Sonya Thomas lcsw

Attachment 101 – Part 4

It is encouraging to know that all is not lost if we were raised in environments in which secure attachment simply was not possible.  For about 50% of adults, there is “continuos secure attachment”, meaning that early childhood emotional needs were met sufficiently enough to produce secure attachment which continues on into adulthood. However, for the remainder of us, it is possible to progress beyond the dysfunctional, insecure attachment styles that were formed in early childhood.  We can acquire a healthier, more secure attachment style in adulthood, also known as “earned-secure” attachment.

“Earned-secure” individuals are defined as those who acknowledge that they experienced dysfunctional parenting experiences in childhood, but as adults are able to describe these memories in an accurate, coherent, and contained manner.  An essential first step to becoming more securely attached is for insecure adults to recognize and accept that negative attachment experiences in childhood affect them in present day relationships.  This points to the necessity of facing ones denial of childhood trauma or idealization of early childhood caregivers who either overtly or inadvertently failed to meet ones emotional needs.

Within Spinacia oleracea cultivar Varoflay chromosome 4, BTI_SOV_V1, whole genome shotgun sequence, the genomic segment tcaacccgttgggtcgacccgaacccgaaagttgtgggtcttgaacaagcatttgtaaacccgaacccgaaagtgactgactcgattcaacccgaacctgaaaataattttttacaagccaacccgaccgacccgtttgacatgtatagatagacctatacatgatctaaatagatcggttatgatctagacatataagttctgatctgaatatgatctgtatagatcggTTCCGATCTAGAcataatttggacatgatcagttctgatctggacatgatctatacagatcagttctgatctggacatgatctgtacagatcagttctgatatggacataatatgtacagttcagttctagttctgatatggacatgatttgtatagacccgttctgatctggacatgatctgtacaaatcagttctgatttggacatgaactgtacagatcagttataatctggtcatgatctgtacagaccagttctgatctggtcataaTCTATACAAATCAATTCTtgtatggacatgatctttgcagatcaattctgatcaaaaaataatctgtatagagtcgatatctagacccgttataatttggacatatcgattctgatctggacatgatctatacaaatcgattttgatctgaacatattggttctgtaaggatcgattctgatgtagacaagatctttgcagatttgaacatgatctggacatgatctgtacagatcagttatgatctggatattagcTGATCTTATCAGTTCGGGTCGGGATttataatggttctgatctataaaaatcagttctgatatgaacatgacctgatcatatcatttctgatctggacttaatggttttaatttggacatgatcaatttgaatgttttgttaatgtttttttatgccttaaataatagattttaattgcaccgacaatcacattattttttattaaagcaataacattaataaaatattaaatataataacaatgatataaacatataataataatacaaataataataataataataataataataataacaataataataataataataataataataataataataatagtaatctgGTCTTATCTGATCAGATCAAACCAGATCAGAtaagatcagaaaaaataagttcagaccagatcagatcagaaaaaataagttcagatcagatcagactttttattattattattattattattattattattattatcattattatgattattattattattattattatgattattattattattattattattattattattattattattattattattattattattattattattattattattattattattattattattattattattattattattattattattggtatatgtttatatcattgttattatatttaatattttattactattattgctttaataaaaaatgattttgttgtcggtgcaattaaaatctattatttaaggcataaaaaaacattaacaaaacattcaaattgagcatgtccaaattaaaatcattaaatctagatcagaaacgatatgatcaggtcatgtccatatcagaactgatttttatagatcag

This process of self-exploration also requires that insecurely attached  adults gain an understanding of how current relationship perceptions and experiences are linked to their attachment histories.  Those with insecure attachment styles must reconsider and reconceptualize their current expectations and biases in close relationships that are ingrained after years of existing in insecure attachment patterns.

Finally, research emphasizes the importance of direct experience in the attachment change process.  Specifically, individuals must learn and practice support-seeking, conflict resolution, and emotional regulation skills.  David Richo’s book How to be an Adult in Relationships is a wonderful manual for exploring ways to facilitate earned-secure attachment.  Psychotherapy can also provide a safe environment for insecurely attached individuals to identify and analyze their relationship patterns, acquire and practice effective communication skills, and ultimately, learn to form and maintain healthier and happier relationships with both self and other.

A slight change to the frequency of blog posts is coming down the pike.  As we go into the Holiday season, posts will dial back to every other week.  I look forward to re-connecting two weeks from now.  Until then, Peace.